Jim started square dancing when he was in the first grade in El Cerrito during the late 1950s. Today — as a dancer, actor, director and musician — his personal philosophy for dancing is simple: get out on the floor and have fun!
In the 1980s, Jim and his wife Marilyn directed the Fezziwig’s dance area of the Dickens’s Christmas Fair. This is when he refined his style of ensuring the dancers have fun. Hallmarks include: taking simple steps, enjoying the music, and having the dancemaster (or tecolero in Spanish) taking responsibility for any errors, so the dancers are off the hook.
Coming from the point of view of an improvisational actor rather than a dance teacher, Jim’s focus is more on the “big picture”, the atmosphere. When he looks out across the dance floor, he is more interested in seeing smiling faces than perfect feet. When people are not smiling, he feels he is not doing his job. This is especially true when trying to recreate the feeling of a 19th century ball for a 21st century audience.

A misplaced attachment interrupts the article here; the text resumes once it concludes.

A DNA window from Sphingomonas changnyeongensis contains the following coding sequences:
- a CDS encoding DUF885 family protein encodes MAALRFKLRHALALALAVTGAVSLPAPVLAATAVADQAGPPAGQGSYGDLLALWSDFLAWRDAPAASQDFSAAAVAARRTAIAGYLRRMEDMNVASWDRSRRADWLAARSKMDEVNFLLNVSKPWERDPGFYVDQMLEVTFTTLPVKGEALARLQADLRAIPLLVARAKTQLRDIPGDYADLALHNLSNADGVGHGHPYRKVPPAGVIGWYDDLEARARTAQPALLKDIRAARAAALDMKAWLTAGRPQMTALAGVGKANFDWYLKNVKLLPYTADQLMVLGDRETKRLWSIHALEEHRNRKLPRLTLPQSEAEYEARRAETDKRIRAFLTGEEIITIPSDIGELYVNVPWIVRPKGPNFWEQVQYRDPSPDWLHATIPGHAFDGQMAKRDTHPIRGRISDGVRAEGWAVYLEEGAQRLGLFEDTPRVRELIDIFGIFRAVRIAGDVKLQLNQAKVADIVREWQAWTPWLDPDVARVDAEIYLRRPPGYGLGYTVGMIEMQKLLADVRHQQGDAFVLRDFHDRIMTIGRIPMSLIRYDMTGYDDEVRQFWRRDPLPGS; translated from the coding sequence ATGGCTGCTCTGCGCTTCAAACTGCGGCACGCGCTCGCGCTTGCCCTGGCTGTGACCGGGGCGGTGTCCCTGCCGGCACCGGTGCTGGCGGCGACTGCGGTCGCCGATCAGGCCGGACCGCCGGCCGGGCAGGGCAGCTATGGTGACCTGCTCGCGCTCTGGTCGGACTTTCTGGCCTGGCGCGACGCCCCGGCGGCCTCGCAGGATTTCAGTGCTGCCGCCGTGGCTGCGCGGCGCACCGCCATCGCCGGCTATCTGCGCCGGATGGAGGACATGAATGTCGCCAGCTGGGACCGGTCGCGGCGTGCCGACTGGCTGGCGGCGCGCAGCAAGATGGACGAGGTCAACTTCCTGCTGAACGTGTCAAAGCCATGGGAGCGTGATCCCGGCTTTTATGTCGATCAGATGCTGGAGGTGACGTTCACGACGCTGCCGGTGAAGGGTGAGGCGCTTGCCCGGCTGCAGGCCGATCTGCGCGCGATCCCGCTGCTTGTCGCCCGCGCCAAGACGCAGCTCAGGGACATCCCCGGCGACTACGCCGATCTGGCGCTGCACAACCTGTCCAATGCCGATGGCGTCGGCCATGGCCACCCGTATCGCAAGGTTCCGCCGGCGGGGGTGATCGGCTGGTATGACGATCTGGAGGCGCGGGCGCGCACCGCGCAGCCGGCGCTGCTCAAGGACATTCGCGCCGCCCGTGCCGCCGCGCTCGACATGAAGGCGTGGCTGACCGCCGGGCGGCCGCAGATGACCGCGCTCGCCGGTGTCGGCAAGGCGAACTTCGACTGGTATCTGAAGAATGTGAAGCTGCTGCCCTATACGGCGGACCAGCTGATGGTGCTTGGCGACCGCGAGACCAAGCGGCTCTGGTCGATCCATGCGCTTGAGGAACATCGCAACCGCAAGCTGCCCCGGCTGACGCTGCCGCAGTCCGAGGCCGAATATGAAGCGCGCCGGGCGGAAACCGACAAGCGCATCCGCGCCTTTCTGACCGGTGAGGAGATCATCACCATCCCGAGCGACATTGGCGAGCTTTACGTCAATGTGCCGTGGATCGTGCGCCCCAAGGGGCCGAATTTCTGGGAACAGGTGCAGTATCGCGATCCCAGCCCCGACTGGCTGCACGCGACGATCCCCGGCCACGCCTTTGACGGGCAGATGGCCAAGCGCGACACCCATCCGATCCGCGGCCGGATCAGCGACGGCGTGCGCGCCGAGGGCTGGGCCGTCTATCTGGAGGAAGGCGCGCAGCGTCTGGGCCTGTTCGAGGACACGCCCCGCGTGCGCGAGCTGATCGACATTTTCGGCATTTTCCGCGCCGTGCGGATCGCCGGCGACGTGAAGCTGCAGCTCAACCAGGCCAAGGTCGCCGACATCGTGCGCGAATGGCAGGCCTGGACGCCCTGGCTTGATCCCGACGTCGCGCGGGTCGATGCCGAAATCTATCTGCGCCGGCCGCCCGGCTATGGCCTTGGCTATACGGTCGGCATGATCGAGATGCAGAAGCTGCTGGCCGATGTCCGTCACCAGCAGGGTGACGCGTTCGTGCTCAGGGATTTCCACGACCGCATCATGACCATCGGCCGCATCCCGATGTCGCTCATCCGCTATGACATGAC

Jim was the dancemaster for the annual San Juan Bautista Fandango for close to twenty-five years. Other venues have included The Presidio of San Francisco, the cities of San Jose and Monterey, the National Civil War Assn and other groups at various locations in California. They have a repertoire of Old California dances, many from the Spanish and Mexican periods and some with American and Western European influences. These simple, fun dances are not danced enough! He also touches on the manners and mores of early California, and will also have a couple of challenging dances for the more knowledgeable crowd. Have you ever danced the California Waltz Jota?
This event will have live music courtesy of Los Arribenos de San Francisco.